Firemonkey has it's own
TTabControl in the
Common Controls page (by default). You can style this using a
TStylebook. For example, I'm quite confident it's possible to add a close button onto the tab itself.
After all, FMX is a vector-based framework and so all visual elements must exist within the style. You'll probably want to load a style into a TStylebook for this, as I'm unable to find a way to load the default style into one. Navigate down to
tabitemstyle, and from there you'll be able to tweak the visual appearance of it. Simply add a close button as you'd like (alignment, layout, etc).
Back in your application code, you'll be looking to use the
FindStyleResource routine in order to setup the code (XE2 uses
FindBinding and as such you'd set the
BindingName property instead). I'm going to assume your close button is called 'CloseButton' (without the quotes);
MyTab : TTabItem;
MyTab := ((TabItem1 as TTabItem).FindStyleResource('CloseButton') as TButton).OnClick := TabClose;
You'd want to add that code when you initially create the tab, or if creating all the tabs at design time, you'll want to run it at FormCreate. You're basically telling it that when CloseButton is clicked, that you want to call the notify event/procedure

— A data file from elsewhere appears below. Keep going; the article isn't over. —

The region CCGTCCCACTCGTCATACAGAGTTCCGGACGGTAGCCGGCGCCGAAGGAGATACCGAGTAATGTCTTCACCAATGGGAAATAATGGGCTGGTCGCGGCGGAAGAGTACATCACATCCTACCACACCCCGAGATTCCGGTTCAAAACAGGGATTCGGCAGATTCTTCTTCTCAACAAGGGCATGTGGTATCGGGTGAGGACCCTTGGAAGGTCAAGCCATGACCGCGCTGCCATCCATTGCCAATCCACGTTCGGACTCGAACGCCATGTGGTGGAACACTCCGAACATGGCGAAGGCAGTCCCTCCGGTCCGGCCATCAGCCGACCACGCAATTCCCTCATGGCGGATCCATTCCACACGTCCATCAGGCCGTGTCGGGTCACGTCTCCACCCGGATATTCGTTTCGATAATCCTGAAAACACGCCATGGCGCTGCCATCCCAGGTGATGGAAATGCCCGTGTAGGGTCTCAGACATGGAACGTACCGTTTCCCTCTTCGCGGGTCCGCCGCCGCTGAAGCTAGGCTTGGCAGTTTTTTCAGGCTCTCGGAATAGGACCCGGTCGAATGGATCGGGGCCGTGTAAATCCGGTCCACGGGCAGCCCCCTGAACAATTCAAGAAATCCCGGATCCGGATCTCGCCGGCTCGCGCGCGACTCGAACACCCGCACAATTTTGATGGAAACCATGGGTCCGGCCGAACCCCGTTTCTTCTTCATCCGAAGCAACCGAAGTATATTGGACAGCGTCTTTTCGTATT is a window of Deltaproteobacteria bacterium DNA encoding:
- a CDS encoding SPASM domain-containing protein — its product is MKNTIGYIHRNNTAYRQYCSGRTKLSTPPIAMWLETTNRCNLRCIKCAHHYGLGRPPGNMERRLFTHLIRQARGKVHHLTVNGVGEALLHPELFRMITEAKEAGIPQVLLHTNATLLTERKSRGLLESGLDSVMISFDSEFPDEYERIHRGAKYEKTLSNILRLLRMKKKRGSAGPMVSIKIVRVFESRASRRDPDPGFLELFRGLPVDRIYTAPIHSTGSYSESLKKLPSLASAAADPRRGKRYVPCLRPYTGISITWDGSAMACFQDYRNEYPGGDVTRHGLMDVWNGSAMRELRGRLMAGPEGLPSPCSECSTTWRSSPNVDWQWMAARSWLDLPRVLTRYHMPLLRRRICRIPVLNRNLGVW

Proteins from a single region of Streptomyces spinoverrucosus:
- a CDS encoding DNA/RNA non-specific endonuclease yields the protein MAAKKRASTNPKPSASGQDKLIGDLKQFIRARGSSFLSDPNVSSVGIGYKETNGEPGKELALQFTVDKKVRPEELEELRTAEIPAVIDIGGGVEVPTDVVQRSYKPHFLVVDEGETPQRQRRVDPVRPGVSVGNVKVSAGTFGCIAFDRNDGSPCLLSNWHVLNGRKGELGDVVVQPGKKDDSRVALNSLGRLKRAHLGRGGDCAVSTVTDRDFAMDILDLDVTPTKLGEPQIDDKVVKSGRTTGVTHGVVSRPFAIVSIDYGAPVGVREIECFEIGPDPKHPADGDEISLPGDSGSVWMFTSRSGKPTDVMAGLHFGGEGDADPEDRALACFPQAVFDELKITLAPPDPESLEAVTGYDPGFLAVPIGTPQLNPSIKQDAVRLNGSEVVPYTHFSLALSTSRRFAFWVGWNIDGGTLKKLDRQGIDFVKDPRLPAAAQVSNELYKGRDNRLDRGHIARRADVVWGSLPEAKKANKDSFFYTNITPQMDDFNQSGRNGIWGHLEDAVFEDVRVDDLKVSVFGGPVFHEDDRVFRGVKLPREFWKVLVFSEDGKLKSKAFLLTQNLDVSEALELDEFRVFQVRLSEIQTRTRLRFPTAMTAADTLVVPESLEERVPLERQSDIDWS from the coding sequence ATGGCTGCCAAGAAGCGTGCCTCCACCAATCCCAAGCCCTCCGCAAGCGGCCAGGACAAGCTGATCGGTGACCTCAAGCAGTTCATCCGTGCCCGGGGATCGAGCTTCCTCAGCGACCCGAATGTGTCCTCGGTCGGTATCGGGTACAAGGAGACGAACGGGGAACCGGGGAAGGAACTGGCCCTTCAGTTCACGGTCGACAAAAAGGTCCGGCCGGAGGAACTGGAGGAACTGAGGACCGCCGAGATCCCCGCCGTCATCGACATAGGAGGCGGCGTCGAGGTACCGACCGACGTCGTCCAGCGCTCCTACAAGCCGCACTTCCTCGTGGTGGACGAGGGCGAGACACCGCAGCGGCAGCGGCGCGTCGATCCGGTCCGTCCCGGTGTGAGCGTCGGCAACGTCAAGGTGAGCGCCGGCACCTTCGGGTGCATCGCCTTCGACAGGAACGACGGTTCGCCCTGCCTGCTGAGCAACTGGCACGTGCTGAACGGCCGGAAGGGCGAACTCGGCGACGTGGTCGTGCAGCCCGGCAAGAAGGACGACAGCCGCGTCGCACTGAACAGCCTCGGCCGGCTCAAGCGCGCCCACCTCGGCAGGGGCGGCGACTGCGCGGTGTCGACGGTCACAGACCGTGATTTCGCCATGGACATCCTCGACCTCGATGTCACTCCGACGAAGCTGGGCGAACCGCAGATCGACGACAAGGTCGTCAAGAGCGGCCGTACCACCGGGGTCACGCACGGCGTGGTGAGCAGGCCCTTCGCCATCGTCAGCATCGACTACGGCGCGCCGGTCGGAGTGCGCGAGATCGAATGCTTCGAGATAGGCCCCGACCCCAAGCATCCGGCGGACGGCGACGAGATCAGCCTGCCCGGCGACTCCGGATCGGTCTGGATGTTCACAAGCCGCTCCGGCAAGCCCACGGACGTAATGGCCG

TabClose. This procedure is identical to a button click.
You could go so far as changing the
StyleName property of the tab to be
Now, as for the code to close the tab itself, something like this untested example may work, though you'll want to iterate on it.
procedure TForm1.TabClose(Sender: TObject);
_mytab : Integer;
_activetab : Integer;
_activetab := ((Sender as TTabItem).Parent as TTabControl).ActiveTab.Index;
_mytab := ((Sender as TTabItem).Parent as TTabControl).ActiveTab.Index;
((Sender as TTabItem).Parent as TTabControl).Tabs[_MyTab].Free;
((Sender as TTabItem).Parent as TTabControl).TabIndex := _activetab;
Now, this is the clever part, and exploits the design of the framework. When you click on a style element that's inside another element, by default, it'll select the parent element. In this example, it'll select the tab that contains the close button the user clicked on. From this, it'll then close that tab (technically, it'll free it, I've not dealt with tabs much in development so you'll want to look into the proper method of 'closing' them).
There is one problem with this though; You'll probably want to find a better way of detecting the previously active tab if you wish to switch back to it. Right now, it'll simply open the tab that was after the tab you just closed (since the tabcount is now 1 less, the active tab index selects the next physical tab). You'll probably be able to do this by splitting the
_activetab code off elsewhere.
I've done similar things with some of my own programs, and this is how I usually create 'hybrid' components. You're essentially exploiting the modular design of the framework to make it do what you want it to do, without having to rely on third party components.